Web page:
A midlife crisis can do irreparable harm to your life, family, and marriage.
 
We can help each other through this season and come out the other side. Better for what we have been through, for what we have learned and healthier for talking about it.
 
I want to help you navigate with compassion the midlife crisis that you are experiencing. It might be you that is experiencing it or it might be your beloved spouse. For me, it is my spouse.
 

Were you blindsided, like I was? I had a bomb dropped on me.

I first noticed changes in my husband in 2005. I have realized since then that the changes actually started years before. I am sure when you look back through the haze you will see signs that were there way before the bomb drop.
 
The stereotype is that men don’t seek help very often on their own. They don’t communicate. They believe they don’t need help. They have all the answers in how to fix anything.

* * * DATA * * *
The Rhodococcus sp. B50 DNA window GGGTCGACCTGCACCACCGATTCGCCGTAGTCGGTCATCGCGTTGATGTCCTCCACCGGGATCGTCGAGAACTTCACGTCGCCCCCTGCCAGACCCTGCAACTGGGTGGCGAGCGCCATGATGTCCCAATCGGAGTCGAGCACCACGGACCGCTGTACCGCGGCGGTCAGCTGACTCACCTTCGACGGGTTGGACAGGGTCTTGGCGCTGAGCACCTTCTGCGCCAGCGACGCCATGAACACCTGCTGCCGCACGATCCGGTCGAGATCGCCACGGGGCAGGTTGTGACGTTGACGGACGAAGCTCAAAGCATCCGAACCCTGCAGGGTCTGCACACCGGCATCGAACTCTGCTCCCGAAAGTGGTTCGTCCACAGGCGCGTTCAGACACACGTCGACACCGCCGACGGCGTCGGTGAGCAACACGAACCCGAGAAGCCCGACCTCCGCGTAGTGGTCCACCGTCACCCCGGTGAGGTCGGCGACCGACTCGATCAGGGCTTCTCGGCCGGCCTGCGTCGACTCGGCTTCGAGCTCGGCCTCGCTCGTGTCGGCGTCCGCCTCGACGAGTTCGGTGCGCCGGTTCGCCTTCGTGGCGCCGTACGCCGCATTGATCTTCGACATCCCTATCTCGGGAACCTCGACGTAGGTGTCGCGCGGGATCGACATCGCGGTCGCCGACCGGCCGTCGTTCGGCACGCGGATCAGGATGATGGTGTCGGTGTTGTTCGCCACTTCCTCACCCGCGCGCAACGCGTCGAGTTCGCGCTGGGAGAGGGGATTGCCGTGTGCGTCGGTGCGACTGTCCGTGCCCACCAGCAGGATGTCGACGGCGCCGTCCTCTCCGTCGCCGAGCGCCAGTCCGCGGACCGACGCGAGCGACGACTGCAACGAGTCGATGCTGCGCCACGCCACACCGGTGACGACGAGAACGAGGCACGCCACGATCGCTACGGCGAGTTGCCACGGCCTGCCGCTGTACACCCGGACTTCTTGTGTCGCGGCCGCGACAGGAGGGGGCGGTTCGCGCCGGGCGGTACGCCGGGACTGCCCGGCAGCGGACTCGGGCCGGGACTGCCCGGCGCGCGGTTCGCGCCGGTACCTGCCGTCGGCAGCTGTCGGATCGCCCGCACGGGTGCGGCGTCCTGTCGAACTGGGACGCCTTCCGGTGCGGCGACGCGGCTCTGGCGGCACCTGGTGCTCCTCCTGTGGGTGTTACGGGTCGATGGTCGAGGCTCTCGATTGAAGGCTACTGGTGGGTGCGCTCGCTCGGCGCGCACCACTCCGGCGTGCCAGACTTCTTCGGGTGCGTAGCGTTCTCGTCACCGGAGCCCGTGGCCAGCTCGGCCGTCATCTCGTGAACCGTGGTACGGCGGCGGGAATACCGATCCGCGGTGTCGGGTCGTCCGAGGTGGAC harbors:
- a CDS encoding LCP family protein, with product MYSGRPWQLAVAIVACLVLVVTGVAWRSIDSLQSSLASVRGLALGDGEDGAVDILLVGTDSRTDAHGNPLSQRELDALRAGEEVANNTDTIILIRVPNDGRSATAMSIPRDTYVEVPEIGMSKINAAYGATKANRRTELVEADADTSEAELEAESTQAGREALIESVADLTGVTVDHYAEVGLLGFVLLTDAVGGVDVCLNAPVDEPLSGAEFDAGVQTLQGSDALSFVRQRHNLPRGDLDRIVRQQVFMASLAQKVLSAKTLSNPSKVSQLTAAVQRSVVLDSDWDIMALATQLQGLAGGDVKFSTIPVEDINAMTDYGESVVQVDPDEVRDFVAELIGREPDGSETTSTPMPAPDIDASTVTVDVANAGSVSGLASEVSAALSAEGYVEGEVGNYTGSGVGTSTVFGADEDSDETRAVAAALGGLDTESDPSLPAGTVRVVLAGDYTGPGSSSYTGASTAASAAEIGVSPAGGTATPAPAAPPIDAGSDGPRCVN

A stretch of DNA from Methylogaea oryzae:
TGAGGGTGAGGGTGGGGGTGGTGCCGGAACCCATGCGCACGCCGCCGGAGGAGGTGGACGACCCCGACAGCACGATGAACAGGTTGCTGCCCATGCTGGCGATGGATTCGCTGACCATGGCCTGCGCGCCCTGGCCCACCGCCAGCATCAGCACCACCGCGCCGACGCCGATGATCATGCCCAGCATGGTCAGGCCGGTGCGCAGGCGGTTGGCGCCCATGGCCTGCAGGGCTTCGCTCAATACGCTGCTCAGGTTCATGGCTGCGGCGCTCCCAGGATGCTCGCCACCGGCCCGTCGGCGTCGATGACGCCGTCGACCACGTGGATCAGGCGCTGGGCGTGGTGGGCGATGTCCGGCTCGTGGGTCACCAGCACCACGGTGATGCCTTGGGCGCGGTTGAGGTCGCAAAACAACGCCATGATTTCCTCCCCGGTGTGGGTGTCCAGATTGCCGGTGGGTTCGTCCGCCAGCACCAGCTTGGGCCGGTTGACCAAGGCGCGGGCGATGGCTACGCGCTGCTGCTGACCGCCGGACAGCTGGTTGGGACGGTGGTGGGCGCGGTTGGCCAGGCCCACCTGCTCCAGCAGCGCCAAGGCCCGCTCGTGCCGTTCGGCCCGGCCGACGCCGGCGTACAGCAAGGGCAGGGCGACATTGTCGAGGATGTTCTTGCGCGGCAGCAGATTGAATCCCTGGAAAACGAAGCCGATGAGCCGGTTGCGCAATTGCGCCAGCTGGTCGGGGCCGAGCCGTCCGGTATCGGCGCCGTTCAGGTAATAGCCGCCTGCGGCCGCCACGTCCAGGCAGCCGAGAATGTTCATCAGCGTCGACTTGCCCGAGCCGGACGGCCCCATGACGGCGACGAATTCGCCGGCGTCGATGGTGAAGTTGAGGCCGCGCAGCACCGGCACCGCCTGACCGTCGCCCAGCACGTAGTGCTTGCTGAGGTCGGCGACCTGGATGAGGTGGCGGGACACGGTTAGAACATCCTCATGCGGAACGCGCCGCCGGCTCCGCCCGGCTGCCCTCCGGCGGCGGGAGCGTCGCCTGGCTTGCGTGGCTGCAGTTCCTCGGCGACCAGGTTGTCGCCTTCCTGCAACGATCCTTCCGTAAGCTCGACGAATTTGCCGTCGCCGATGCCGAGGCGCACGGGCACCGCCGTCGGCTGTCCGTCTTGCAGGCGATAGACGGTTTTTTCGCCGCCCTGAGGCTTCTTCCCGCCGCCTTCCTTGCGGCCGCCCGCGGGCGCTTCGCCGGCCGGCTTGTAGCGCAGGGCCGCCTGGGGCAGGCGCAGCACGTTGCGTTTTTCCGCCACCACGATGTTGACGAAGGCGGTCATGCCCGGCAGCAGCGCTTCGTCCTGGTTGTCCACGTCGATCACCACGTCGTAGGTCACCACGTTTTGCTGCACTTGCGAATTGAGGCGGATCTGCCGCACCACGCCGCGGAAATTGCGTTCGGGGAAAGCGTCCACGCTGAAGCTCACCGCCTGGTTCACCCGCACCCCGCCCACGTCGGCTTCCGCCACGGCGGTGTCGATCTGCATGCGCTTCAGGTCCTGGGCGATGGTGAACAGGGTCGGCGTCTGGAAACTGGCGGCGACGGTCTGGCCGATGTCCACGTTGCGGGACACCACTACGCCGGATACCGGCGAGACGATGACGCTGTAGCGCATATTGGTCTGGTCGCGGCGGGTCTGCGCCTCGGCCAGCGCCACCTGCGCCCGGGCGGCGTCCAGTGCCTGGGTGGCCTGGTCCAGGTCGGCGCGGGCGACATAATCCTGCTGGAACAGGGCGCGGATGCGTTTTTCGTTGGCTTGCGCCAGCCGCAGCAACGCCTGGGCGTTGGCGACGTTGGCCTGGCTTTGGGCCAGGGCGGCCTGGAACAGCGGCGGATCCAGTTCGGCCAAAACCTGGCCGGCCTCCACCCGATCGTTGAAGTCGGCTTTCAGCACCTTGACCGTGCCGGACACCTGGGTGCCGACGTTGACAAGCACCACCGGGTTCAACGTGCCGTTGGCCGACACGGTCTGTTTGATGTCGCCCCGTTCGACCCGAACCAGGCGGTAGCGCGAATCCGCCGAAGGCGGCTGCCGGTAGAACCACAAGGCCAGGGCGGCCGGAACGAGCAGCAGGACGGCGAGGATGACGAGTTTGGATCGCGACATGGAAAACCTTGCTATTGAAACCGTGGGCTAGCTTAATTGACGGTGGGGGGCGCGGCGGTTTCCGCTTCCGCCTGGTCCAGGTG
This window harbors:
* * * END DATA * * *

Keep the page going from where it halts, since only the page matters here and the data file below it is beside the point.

When a man is in a midlife crisis the number one symptom is depression. Accepting a diagnosis of depression will say that he is weak. So, the problem had to be me, according to him. If he could only get away from me, everything would be great. And there, in a nutshell, is what they think. It is you not him.
 
The bomb drop is life changing. I heard things from my spouse that I have never heard before. Complaints about our life. History being rewritten. I love you but I am not in love with you. I never wanted or should have married you. I have been unhappy for 5 years, 10 years, 20 years and so on. I can’t live like this anymore. It was all my fault that he was unhappy.
 
I was in shock as you would expect. Where was all this coming from? I knew we weren’t focused too much on “us”. We had a family to raise.
 
He was pulling away, distant and quiet. He had pity for himself that he wasn’t getting the attention he thought he deserved for taking care of his family. Which of course, wasn’t the case. The kids and I loved him. He was active in their sports teams and I was cheering everyone one.